• Catherine says:

      Sandy. I’m so embarassed to admit this but after Dr. Stevens retired, I couldn’t go to another Opthamologist. I literally LOVED that man. He was like a second dad to me. His secretary was an “older” woman and she and her husband had no children so they would take me out to dinner and I was like the child they didn’t have. Instead I relied on optomotrists. What can I say except that I was foolish because this could have been remedied earlier. Ya live. Ya learn. In spite of it all, I feel very safe and in good hands with Dr. Ralph. He went to Yale but his bedside manner is very nice. I’m also happy to hear you got the normal lenses so I feel much better already1 Thank you for the pep talk! I love you! XOXOXOXO

  3. Ellie says:

    Good luck with the surgery! 👍🏻🙏🏻

  4. Cyndy says:

    Embrace it. Best thing (medical procedure) that I ever had done. No more coke-bottle glasses. No contacts-no falling asleep with contacts! I had it done just before radiation treatments for cancer . They told me the radiation was going to cause cataracts a d I already had them anyway. The biggest pain is taking the drops in order. Now I see CLEARLY and have glasses for reading . Tip: Get the lenses for distance so you don’t need glasses for driving. The bi-focal lenses never got good reviews from people I know who made that choice. Also good to know: a membrane will form over the lenses; it is a natural reaction to the foreign lens. For me, it took about nine years before I had it lasered off. Some people grow the membrane in as little as four months. Good luck-the surgery is life-changing in a great way!

    • Catherine says:

      Hi Cyndy! Hey. Thanks for that advice! The odd thing is I never remembered you with coke glasses in high school! I’m feeling more and more confident about this!!! XOXOXOXOXO

  5. PS. I didn’t mean to scold. I’m just s concerned friend and mother.

  6. debwlv says:

    Good luck to you, Cathy, I am sure everything will work out just fine! I will keep you in my thoughts on Wednesday and wish you a speedy recovery!

  7. Arabella says:

    Sending you a big hug and if I were there, a hand to guide you about until you heal. I pray all goes well, you sound like you are in capable hands. We know Bonaparte will be taking great care of you. In addition to letting us know how you are faring, you will have to share what sort of patient you are to your dear husband 🙂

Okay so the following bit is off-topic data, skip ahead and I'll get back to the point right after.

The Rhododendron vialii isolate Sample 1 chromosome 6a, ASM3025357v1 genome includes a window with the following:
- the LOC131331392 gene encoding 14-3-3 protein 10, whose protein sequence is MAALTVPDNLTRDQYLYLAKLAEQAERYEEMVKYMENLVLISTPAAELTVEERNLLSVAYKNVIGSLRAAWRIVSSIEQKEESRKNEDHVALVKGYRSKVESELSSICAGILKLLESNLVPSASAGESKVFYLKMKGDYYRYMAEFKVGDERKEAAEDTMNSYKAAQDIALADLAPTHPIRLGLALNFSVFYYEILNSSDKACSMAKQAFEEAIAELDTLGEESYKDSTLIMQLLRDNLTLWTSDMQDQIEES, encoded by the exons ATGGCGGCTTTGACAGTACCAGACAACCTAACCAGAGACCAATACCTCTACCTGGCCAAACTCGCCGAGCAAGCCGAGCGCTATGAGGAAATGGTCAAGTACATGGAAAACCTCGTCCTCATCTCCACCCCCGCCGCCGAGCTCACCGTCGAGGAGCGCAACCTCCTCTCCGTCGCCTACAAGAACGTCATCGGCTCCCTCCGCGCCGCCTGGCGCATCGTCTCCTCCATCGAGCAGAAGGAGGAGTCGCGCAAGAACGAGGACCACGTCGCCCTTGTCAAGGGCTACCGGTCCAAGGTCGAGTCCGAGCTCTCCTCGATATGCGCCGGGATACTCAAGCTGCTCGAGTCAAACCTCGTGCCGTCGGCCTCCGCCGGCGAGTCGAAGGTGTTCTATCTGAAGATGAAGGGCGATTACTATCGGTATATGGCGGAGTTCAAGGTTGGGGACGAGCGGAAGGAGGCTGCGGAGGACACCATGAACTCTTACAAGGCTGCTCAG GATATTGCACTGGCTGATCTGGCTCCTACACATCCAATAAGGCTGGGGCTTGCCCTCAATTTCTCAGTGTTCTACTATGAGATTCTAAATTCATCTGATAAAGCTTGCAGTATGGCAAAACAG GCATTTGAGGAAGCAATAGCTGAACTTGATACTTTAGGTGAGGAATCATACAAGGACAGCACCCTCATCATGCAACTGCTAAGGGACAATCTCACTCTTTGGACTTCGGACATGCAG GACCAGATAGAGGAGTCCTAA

• Catherine says:

      Hi Arabella. LOL. I’ll definitely let you know what kind of patient I am and if Dr. Ralph was/is able to handle me! I am in capable hands and am looking forward to the knife. I may even ask if he can give me an eye lift! XOXOXOXOXO

  8. Jean M Gaffey says:

    Thanks for sharing. It is very kind of you. You are so brave. My dad had major eye problems when he got older. And now I am older, so I am kind of nervous. Wore glasses since age 12. Got Lasik at 45, and now am worried about what is to come. I am 65. Your sharing made me feel so much better. I have been a big fan of yours for quite awhile.

  9. budschik02 says:

    Cathe, thank you so much for this post. I was an executive assistant for 35 years and then retired. Within 2 weeks I was bored to death, so I decided to go to school to become an esthetician. After 2 years, I got a job as an instructor at a school for Estheticians and I started the first week in January. I was fine driving back and forth during the daytime. The school was only 3 miles from my house going the back roads. I had no idea how bad my eyes were until the day I had to cover an evening class. I panicked bigtime when I saw that the street lights cast huge halos from atop their perch all the way to the pavement and expanded to the very ends of my peripheral vision. When the first oncoming car’s headlights completely obliterated my vision, I froze and had a panic attack in my car. I informed my work I could only work day shifts. I made an appointment with my eye doctor who told me my cateracts were ripe and that I qualified to get the surgery. However, in February I got pneumonia and was sick until April. In the meantime, the school shut down due to coronavirus and has yet to reopen. My husband and I moved from Massachusetts to Rhode Island in April and my husband is now working from home. Your post has come at a great time because now I can opt for the surgery. Hubby will be here while I recover. I hopefully await your experience and guidance, We will pray for your safe journey through this. You have guts and sass and that’s why I love you.

    • Catherine says:

      OMG. Joan! We ARE so much alike! I can completely feel your panic! That’s exactly how I felt when driving home from work in the dark. I’m so not looking foward to when we turn the clocks back because I cannot change my work hours–it sucks too because I feel like I’m an accident waiting to happen and the company I work for could care less–it’s one less employee to pay! However, I am hopeful that I’ll be able to see at night after the surgery! Stay well!!! XOXOXOXO

  10. Suzi says:

    You made me cry and laugh at the same time. Sign me, Impatiently waiting for your surgery results!

  11. Sandra says:

    Wishing you the best of luck with your surgery and a speedy recovery. I have 10% cataracts so I know what’s in store for me too!